Who We Are

Meet The Bovines
Meet Uncompahgre Farm’s herd of red and black baldies- bringing together the best qualities of Hereford and Red and Black Angus. A critical aspect of regenerative agriculture is making sure we have the right animals for the pasture- suiting breed, size, and even temperament to the fields and managing them properly to improve the land. Hippo is the herd bull, a pure red angus with a gentle demeanor and the full curves of his namesake. The gals are adapted to the high elevations of the Western Slope (necessary to avoid brisket disease), and rather than needing corn to gain weight, their smaller frames are better suited to being grass-fed. In addition, they have a lighter impact on the landscape, tolerate our high desert temperature extremes, and they’re pretty calm- for the most part, though sometimes things get a little western.

Meet Your Rancher- Caleb Valdez
Born in rural New Mexico, I grew up around livestock as my family trained horses and were farriers, and my brother worked on El SueƱo Ranch in Abiquiu, New Mexico. This is where I first developed stockmanship skills- reading the swiveling ears, eye rolls, and head tosses of the cattle, projecting calm to the milling herd, applying and releasing pressure from horseback to get them to head in the right direction. When I was in third grade, my dad worked a ranch in Northern New Mexico that was so isolated I had to be home-schooled, which in reality meant I spent my days ranching. Eventually we moved to Cortez, CO, where I lived and breathed rodeo riding, 4-H steer competitions, and basketball. My nickname on the team was Cowboy, and I can still hear my coach yelling from the bench “Cowboy, Cowboy!” as I ran for a layup. After high school I thought I needed to make something of myself, so I left. I worked to pay my way as I bounced around different universities, and finally I landed a career. As the first in my family with a degree and a steady job with benefits, my parents were proud, but the work didn’t excite me- I was caught in those golden handcuffs. I kept punching the clock so I could travel and buy skis and bikes, but my computer felt far removed from the land. Needing a change, I packed my bags and left for CA in 2018 to be on the Redding Hotshots to fight wildland fire. This was one of the worst fire seasons on record, but the stress of the extreme fire behavior helped me forge lifelong friendships and learn to make decisions quickly. I also finally had enough saved to buy some cattle. Once I get an idea in my head, I like to go all in, and I suddenly found myself leading four cows and a bull away from sales on Craigslist, and me still with a fulltime job and not an acre to my name. For a landless start-up with my savings invested in the herd, I hoped to knit together a pasture rotation by leasing smaller fields owned by community members. That meant I was due for some nerve-wracking door-knocking- would folks think this was a hare-brained scheme? Luckily I met Frieda, a spry 87-year-old who’d worked cows, horses, and land all her life, and she took a gamble on me. Her encouragement kept me going, and our community-based pasture rotation grew to include land leased from ten other community members. Just as the herd is growing, so is the Uncompahgre Farms community, and I’m incredibly grateful for the continued support. The goal is to improve the land, treat the animals well, and provide you with the quality, grass-fed beef you deserve!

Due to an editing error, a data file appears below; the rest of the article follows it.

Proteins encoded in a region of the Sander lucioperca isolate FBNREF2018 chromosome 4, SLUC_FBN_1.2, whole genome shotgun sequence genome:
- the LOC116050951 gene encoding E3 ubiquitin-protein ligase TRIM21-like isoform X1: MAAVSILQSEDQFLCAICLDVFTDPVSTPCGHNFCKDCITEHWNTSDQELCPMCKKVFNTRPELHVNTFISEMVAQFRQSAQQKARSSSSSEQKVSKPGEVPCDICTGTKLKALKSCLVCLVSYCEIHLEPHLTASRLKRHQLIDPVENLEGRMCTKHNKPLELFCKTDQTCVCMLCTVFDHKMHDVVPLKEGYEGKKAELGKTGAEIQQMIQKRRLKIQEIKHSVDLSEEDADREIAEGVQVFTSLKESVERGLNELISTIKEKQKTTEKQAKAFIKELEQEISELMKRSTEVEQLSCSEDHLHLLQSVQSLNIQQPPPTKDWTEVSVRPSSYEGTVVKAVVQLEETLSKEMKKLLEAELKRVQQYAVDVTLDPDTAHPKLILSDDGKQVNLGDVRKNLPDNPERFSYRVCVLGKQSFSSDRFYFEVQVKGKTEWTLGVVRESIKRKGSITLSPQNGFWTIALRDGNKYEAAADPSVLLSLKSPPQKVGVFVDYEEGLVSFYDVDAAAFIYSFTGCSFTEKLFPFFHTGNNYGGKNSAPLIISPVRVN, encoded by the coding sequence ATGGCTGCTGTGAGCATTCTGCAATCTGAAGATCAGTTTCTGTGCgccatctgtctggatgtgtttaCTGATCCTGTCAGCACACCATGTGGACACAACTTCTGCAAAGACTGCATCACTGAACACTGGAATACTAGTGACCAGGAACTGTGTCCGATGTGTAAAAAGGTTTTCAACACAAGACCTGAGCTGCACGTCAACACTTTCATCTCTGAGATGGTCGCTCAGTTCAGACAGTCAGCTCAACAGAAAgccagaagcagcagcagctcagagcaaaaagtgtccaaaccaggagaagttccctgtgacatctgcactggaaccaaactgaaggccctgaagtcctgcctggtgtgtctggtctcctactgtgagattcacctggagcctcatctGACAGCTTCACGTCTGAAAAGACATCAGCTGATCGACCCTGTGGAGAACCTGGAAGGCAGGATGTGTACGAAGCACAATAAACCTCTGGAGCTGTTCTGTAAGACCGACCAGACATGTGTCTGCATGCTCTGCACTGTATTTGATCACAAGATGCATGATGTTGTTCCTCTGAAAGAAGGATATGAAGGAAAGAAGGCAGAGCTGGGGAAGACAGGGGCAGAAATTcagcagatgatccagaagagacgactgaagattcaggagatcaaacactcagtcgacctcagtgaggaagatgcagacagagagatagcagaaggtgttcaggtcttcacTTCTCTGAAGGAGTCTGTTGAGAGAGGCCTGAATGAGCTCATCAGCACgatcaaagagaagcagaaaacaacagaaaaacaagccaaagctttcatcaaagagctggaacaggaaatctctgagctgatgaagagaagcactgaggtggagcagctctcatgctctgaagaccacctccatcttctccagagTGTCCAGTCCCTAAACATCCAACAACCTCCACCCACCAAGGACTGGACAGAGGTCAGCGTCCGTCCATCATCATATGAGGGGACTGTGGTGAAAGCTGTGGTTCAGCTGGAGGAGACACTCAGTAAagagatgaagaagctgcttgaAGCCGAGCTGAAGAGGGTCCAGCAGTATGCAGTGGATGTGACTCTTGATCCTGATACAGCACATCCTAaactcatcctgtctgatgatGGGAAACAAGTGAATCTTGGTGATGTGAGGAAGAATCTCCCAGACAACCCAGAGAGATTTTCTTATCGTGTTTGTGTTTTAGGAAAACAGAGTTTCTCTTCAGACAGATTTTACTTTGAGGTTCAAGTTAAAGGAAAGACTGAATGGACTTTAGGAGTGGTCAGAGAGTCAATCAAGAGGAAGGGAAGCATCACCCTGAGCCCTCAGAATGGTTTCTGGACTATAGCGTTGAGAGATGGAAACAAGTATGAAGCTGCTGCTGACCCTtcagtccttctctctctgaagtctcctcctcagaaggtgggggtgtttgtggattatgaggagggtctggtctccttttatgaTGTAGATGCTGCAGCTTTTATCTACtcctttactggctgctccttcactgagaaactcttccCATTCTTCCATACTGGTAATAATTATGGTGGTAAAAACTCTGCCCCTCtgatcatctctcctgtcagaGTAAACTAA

What We Do

Farm chores change with the seasons: feeding hay in the winter, calving in the spring, irrigating through summer, putting up hay in the summer and fall, and installing, fixing, taking down, and moving fence in any and all weather- that’s an essential part of avoiding overgrazing and making sure the animals have the positive impact on the land. While I move the cows between fields, they’re never piled into a big rig and driven hundreds of miles to be crammed into a feedlot, they get to stick to what they know best- eating grass. Because I’m still starting out and don’t own land yet, maintaining fields locally also means paying a fair lease to community members for pasture, keeping green space green and providing a local source of beef, so that folks can actually see how and where the cows are raised, and even visit. If you’re interested in learning more, or maybe even lending a hand at the farm chores, please reach out!